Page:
"The Internet offers a springboard for Dieudonné and his supporters. And you often see on YouTube, for instance, Dieudonné's videos being viewed by over two million users. And this is phenomenal," Reingewirtz said.

French officials appear to be winning the first round. As Dieudonné begins a national tour this week, several municipalities have banned the comic from performing his one-man show, following a government call to do so on public order grounds. Authorities are also investigating him for suspected money laundering.

On Tuesday, French President Francois Hollande urged local authorities to abide by the ban.

Ii is important to be vigilant and inflexible against racism and anti-Semitism, which are humiliating and discriminatory and could disrupt public order," Hollande said.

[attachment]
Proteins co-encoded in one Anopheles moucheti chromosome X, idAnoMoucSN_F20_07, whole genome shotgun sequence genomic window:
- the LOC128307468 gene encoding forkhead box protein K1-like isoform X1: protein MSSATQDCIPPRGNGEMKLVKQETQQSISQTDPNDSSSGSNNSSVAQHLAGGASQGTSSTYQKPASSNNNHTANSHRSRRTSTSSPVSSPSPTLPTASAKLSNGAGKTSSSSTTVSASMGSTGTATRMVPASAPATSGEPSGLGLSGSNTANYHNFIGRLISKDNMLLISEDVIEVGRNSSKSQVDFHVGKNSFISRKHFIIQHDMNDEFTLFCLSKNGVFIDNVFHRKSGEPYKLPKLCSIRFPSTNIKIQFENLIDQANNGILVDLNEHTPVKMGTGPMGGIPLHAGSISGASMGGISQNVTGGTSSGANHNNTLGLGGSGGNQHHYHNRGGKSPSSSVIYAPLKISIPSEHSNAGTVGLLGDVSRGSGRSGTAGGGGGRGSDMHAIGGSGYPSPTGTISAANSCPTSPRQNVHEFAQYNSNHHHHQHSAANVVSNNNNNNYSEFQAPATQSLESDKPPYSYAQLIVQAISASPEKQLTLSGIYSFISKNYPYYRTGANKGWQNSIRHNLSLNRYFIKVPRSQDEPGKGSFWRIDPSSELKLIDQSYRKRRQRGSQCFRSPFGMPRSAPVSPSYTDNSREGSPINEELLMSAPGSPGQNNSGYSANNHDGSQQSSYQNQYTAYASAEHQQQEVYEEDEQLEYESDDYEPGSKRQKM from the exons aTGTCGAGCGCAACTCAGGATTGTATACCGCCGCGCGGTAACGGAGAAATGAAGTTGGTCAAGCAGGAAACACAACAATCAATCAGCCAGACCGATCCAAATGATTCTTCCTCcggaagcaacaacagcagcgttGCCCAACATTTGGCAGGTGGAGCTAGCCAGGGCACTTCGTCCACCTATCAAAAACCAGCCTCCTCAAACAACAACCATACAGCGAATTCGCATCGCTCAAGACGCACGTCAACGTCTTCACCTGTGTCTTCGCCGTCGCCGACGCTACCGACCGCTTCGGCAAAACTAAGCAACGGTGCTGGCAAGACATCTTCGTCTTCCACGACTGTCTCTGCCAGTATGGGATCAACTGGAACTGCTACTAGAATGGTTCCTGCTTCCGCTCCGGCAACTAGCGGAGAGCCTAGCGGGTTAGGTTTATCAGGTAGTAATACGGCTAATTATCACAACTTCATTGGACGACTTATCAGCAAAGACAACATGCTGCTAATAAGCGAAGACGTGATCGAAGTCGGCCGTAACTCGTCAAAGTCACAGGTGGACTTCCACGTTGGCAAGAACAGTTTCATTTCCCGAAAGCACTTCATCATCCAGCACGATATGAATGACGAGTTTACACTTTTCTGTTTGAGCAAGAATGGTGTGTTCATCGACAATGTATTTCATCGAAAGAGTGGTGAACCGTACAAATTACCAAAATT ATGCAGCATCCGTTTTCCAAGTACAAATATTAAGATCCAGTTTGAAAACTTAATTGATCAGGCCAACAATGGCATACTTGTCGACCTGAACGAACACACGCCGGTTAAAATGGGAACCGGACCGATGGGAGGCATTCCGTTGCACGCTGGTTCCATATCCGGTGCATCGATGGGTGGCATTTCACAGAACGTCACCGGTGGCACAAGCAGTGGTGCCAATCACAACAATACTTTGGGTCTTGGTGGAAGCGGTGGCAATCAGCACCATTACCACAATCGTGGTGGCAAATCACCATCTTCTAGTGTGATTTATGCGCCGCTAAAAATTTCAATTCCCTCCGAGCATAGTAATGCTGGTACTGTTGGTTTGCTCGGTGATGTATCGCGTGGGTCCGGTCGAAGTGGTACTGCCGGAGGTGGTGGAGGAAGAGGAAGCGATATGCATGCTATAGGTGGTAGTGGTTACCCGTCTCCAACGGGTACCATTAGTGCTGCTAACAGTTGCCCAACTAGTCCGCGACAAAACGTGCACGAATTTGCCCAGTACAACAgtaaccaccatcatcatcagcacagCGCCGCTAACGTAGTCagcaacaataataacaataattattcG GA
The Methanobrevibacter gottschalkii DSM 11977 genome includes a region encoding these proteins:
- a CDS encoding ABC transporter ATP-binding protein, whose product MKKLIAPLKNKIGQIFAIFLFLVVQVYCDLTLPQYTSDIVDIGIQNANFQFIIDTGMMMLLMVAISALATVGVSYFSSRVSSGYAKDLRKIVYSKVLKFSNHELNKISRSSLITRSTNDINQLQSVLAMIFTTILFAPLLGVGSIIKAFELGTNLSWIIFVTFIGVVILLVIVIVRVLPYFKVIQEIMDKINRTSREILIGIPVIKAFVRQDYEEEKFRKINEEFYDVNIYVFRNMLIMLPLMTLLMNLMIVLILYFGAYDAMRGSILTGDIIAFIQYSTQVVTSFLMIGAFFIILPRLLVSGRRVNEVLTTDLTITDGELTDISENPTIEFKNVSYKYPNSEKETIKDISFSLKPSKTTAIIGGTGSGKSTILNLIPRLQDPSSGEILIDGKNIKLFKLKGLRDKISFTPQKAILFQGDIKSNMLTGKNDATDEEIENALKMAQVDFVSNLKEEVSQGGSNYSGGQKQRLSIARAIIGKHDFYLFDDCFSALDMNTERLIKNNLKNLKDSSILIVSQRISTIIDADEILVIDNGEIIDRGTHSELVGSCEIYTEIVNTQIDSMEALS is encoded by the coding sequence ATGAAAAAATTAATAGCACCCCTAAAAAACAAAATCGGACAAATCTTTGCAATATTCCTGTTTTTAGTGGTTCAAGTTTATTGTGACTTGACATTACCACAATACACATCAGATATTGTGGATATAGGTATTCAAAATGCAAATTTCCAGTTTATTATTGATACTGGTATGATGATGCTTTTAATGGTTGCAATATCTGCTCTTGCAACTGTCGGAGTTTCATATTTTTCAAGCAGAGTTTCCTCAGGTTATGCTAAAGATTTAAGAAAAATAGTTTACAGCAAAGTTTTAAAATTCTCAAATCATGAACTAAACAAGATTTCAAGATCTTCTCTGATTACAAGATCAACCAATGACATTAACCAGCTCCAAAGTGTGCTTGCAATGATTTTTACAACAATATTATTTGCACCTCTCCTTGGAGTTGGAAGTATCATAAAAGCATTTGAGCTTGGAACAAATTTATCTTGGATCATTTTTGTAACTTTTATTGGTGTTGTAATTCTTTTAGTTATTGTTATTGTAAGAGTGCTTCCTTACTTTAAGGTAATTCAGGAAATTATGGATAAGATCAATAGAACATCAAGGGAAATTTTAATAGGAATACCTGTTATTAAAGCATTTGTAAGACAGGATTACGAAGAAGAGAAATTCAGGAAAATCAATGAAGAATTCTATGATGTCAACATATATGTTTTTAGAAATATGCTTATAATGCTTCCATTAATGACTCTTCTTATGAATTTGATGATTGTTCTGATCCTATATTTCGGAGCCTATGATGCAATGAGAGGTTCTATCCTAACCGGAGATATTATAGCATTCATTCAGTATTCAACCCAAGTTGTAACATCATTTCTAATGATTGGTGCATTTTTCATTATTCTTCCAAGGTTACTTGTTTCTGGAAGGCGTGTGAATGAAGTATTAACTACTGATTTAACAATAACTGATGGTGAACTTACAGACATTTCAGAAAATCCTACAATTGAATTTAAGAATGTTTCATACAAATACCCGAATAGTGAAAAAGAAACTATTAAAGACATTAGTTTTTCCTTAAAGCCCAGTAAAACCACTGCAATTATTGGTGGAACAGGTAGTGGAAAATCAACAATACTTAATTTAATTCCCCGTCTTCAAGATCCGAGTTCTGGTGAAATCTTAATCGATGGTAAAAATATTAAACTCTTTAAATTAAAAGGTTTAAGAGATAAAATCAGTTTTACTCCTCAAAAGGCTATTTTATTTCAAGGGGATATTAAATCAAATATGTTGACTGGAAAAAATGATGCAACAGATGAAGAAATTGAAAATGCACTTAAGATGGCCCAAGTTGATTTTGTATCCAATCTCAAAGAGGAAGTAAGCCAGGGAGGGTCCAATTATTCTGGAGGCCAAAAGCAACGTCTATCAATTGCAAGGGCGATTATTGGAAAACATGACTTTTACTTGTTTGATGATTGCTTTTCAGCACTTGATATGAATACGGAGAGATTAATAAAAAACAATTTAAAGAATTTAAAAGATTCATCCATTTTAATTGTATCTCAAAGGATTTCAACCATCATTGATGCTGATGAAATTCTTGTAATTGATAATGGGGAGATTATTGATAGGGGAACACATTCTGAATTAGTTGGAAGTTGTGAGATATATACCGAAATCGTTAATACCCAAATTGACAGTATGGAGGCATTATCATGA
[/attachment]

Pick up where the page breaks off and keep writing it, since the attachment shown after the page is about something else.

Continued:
Jewish leaders like Roger Cukierman, president of the Jewish umbrella organization CRIF, hail the government's swift action.

"The atmosphere that Dieudonné prepares contributes to violence, undoubtedly," he said. "Because it spreads, in the minds of weak people, hatred for the Jews. And from hate you go to violence."

But critics say the government is going too far. Dieudonné's lawyers are threatening legal action. Others, like sociologist Michel Wieviorka, believe authorities and the media are overreacting.

"The government is fighting against Dieudonné. But you don't need a 10-ton big machine to fight against a fly," he said. "So there is a lot of excess, a lot of discourse. And this is also highly political. Because in this situation, I think the government also wants absolutely to be clear with the Jewish political audience."

France faces municipal elections in March, and Hollande and his governing Socialists are not very popular.